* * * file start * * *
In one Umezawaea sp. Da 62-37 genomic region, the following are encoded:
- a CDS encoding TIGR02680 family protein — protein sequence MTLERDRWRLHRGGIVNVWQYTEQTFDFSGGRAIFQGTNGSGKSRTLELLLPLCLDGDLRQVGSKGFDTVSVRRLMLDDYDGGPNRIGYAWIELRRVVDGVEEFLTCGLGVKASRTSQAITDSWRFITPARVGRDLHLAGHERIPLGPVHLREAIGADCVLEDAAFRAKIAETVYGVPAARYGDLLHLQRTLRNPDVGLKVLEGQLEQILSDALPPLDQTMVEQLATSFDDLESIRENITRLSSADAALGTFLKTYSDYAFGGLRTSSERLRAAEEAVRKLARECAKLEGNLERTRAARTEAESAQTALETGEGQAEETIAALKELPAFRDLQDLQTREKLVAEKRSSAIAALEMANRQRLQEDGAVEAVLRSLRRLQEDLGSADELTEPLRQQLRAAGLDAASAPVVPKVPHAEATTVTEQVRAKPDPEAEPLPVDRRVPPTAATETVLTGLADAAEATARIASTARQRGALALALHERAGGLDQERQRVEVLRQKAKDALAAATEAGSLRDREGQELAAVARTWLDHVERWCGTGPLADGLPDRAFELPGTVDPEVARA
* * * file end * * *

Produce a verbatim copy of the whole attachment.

In one Umezawaea sp. Da 62-37 genomic region, the following are encoded:
- a CDS encoding TIGR02680 family protein — protein sequence MTLERDRWRLHRGGIVNVWQYTEQTFDFSGGRAIFQGTNGSGKSRTLELLLPLCLDGDLRQVGSKGFDTVSVRRLMLDDYDGGPNRIGYAWIELRRVVDGVEEFLTCGLGVKASRTSQAITDSWRFITPARVGRDLHLAGHERIPLGPVHLREAIGADCVLEDAAFRAKIAETVYGVPAARYGDLLHLQRTLRNPDVGLKVLEGQLEQILSDALPPLDQTMVEQLATSFDDLESIRENITRLSSADAALGTFLKTYSDYAFGGLRTSSERLRAAEEAVRKLARECAKLEGNLERTRAARTEAESAQTALETGEGQAEETIAALKELPAFRDLQDLQTREKLVAEKRSSAIAALEMANRQRLQEDGAVEAVLRSLRRLQEDLGSADELTEPLRQQLRAAGLDAASAPVVPKVPHAEATTVTEQVRAKPDPEAEPLPVDRRVPPTAATETVLTGLADAAEATARIASTARQRGALALALHERAGGLDQERQRVEVLRQKAKDALAAATEAGSLRDREGQELAAVARTWLDHVERWCGTGPLADGLPDRAFELPGTVDPEVARA